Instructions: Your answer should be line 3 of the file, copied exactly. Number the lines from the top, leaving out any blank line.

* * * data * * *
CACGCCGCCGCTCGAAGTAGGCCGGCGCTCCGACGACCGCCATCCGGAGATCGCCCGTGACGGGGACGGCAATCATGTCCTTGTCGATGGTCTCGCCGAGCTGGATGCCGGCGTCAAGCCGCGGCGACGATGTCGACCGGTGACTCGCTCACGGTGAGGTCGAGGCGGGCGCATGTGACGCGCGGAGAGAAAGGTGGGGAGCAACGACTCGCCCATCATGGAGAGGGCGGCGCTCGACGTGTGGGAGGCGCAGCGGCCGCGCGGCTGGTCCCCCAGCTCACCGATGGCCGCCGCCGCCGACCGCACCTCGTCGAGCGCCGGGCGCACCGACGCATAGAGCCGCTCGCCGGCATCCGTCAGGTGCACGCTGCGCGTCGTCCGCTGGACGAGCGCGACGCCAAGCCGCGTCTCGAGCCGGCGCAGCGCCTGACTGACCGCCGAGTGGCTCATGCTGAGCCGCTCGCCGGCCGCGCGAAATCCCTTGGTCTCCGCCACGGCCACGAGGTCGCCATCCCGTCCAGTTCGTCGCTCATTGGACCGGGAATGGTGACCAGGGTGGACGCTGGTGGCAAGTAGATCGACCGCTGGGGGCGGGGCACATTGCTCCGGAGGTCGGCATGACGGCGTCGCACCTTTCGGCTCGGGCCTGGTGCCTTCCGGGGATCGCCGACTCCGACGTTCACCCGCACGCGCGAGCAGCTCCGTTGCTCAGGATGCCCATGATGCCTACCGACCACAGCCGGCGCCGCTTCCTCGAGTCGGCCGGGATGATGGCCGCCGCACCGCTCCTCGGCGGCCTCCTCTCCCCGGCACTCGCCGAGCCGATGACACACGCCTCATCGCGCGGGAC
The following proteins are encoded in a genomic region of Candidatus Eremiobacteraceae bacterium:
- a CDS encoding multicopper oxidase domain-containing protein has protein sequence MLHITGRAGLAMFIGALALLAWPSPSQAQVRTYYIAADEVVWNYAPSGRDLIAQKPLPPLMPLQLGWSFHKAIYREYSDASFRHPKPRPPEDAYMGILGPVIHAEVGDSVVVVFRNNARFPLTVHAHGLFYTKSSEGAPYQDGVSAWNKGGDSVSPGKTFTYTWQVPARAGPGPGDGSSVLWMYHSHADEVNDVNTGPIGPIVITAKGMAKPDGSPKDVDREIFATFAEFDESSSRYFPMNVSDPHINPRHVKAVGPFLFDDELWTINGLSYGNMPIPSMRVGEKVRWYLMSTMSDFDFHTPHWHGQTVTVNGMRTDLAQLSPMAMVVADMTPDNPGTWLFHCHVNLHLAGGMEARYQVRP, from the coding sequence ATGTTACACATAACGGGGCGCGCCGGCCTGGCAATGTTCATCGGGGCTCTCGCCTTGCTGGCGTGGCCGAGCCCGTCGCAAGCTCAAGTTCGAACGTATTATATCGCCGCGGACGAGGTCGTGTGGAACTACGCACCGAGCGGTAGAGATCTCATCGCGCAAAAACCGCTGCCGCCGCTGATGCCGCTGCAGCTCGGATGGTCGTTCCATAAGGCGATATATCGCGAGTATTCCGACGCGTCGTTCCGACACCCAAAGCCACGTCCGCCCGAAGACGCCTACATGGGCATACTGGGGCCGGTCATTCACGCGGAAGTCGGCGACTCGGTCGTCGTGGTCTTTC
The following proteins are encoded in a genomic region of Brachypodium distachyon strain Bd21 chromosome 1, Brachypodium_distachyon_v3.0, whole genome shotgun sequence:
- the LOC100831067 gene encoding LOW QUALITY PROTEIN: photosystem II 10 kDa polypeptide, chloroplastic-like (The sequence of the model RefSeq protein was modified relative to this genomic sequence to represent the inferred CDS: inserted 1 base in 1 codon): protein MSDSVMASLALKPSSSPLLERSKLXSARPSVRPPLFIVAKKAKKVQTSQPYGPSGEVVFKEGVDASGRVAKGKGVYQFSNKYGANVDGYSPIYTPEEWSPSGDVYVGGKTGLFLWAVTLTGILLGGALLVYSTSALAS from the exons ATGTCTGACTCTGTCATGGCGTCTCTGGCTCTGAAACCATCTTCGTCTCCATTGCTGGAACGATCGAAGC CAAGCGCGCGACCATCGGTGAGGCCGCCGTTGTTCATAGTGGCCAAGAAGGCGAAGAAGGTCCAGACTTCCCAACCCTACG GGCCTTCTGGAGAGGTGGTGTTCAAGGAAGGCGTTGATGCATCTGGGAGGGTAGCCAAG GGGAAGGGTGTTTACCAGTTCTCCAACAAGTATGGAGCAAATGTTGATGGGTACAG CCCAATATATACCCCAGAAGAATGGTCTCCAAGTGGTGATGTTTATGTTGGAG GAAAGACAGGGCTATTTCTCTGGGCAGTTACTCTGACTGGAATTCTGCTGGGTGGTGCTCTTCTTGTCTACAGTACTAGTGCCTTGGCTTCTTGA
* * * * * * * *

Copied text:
- a CDS encoding multicopper oxidase domain-containing protein has protein sequence MLHITGRAGLAMFIGALALLAWPSPSQAQVRTYYIAADEVVWNYAPSGRDLIAQKPLPPLMPLQLGWSFHKAIYREYSDASFRHPKPRPPEDAYMGILGPVIHAEVGDSVVVVFRNNARFPLTVHAHGLFYTKSSEGAPYQDGVSAWNKGGDSVSPGKTFTYTWQVPARAGPGPGDGSSVLWMYHSHADEVNDVNTGPIGPIVITAKGMAKPDGSPKDVDREIFATFAEFDESSSRYFPMNVSDPHINPRHVKAVGPFLFDDELWTINGLSYGNMPIPSMRVGEKVRWYLMSTMSDFDFHTPHWHGQTVTVNGMRTDLAQLSPMAMVVADMTPDNPGTWLFHCHVNLHLAGGMEARYQVRP, from the coding sequence ATGTTACACATAACGGGGCGCGCCGGCCTGGCAATGTTCATCGGGGCTCTCGCCTTGCTGGCGTGGCCGAGCCCGTCGCAAGCTCAAGTTCGAACGTATTATATCGCCGCGGACGAGGTCGTGTGGAACTACGCACCGAGCGGTAGAGATCTCATCGCGCAAAAACCGCTGCCGCCGCTGATGCCGCTGCAGCTCGGATGGTCGTTCCATAAGGCGATATATCGCGAGTATTCCGACGCGTCGTTCCGACACCCAAAGCCACGTCCGCCCGAAGACGCCTACATGGGCATACTGGGGCCGGTCATTCACGCGGAAGTCGGCGACTCGGTCGTCGTGGTCTTTC